Talking Points: a Shitty First Draft

Finally, I’ve got a pretty good idea of what Makers All stands for. But I can’t seem to explain it in less than 20 to 30 minutes. So, here’s shitty first draft of my talking points.

Sometime between 2025 and 2040, many experts believe that 30-70% of all jobs will be eliminated by robots/AI. How does our society survive this threat?

Makers All argues that we can not only survive but thrive if we follow 3 strategies:

1) Make a Floor

Give everyone a Universal Basic Income so that no one starves, everyone benefits from the bounty of wealth created by this new economy, and everyone has room to take more risks – to start a small business/co-op, to pursue their dreams.

Most discussions of the robots/AI unemployment threat stop here. But it isn’t enough. A basic income would leave millions still scraping to get by on a fraction of their old income without any real hope for a better financial future for themselves or their children. And in an economy where more and more of the wealth and power would be accumulated at the top, it isn’t politically sustainable. To solve this crisis, we need 2 more strategies:

2) Make Creativity Work

A.K.A. Spotify/YouTube Done Right
In an economy increasingly dominated by robotics/AI, 3-D printing, wearables, etc. the biggest value doesn’t come from what we physically own but from intellectual property and ideas – the ideas behind a robot’s sensor, the code that makes it run, the recipe the robot can cook, the diagram a 3-D printer uses to print something. If these creative works are freely/cheaply available, everybody benefits – but then if few who create them can make a living. So what we need to do is create a system where

  • Everyone has a shot at earning all or some of their income when they add creative works that plenty of people find useful – in short, Spotify/YouTube done right.
  • From Harlem to Harlan County, we need to ensure that every community learns how to use this new technology, both so that people in their community can benefit from their creativity and so that they understand enough of how the nuts and bolts of this new economy work so they can have a real voice in setting the rules that determine who benefits from this new wealth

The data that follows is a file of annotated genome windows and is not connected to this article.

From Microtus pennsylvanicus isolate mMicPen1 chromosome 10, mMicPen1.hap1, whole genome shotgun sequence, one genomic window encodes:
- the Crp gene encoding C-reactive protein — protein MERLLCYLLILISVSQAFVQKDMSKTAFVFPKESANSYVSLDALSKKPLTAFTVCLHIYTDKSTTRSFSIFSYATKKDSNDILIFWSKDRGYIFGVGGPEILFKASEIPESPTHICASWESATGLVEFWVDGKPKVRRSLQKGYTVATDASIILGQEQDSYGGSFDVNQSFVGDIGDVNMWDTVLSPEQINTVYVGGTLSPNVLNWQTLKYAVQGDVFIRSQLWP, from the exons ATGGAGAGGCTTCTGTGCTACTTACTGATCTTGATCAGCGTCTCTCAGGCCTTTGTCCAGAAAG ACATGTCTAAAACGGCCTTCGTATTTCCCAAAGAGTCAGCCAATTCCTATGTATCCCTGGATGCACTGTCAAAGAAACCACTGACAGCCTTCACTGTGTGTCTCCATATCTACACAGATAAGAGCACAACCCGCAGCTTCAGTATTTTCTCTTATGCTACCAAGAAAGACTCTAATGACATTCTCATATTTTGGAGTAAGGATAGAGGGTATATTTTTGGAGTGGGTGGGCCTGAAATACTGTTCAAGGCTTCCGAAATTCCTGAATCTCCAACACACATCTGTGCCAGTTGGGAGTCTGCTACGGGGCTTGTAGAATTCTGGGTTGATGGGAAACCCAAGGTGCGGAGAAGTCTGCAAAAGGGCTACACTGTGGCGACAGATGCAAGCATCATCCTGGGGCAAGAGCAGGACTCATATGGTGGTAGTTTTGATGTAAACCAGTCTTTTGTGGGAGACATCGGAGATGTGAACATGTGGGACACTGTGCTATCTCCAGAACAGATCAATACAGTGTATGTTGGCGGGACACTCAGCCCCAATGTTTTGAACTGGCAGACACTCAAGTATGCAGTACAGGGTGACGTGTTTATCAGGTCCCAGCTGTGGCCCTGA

If instead of writing off or abandoning more and more communities, we create a people-powered economy where everyone from every community can participate and share in the benefits, we will create an economy that is not only more just but also create an unprecedented amount of wealth.

3) Make Community Work

Make Creativity Work will give many more chance to participate in this new economy, but for many people both it and Universal Basic Income still won’t be enough to guarantee that everyone who is willing and able to work hard to have a solid middle class life. Make Creativity Work is where people make money because we vote for work we like/use; with Make Community Work we get to vote for income for what the work we value that doesn’t get captured by it.

  • Make Community Work offer people a chance to supplement their income by taking care of their children or the elderly, by volunteering (e.g., Volunteer Bucks), by participating in making their community more resilient in a world wracked by climate change, etc. how much of a mix of additional income for specific projects vs., say, volunteering would depend on what mix we decide to support when we deliberate and vote.
  • To really Make Community Work, we would want to create a Continuum of participation, from locally-oriented Voter Kickstarters/tactical urbanism to regional Participatory Budgeting (e.g.,a participatory budgeting-style DARPA) to full-blown Representative democracy. The goal would be to create lots of room for folks in the communities to learn through experimenting and innovating at a smaller scale while still offering spaces for the choices that we can only make when we choose together
  • As the robots/AI unemployment crisis begins to really take off, it won’t hit every community equally – wiping out most truck drivers will create some problems in big cities but will decimate small rural towns. So we will need something like a Marshall Plan to both help communities that are flattened by new economic crises and help communities that have never recovered from previous ones.

Okay, a bit of a hot mess, but a decent place to start! Rather than trying to refine them now, I’m going to step back and work on clarifying what is a problem I think we need to solve. Not only will clarifying the problem help me clean up the talking points, but there’s also a really good chance that my answer isn’t ultimately the right one. And right now I think the most important thing we can do is to get folks thinking & talking beyond the very narrow confines of Universal Basic Income, so getting the question(s) right is way more important than getting the right answer.

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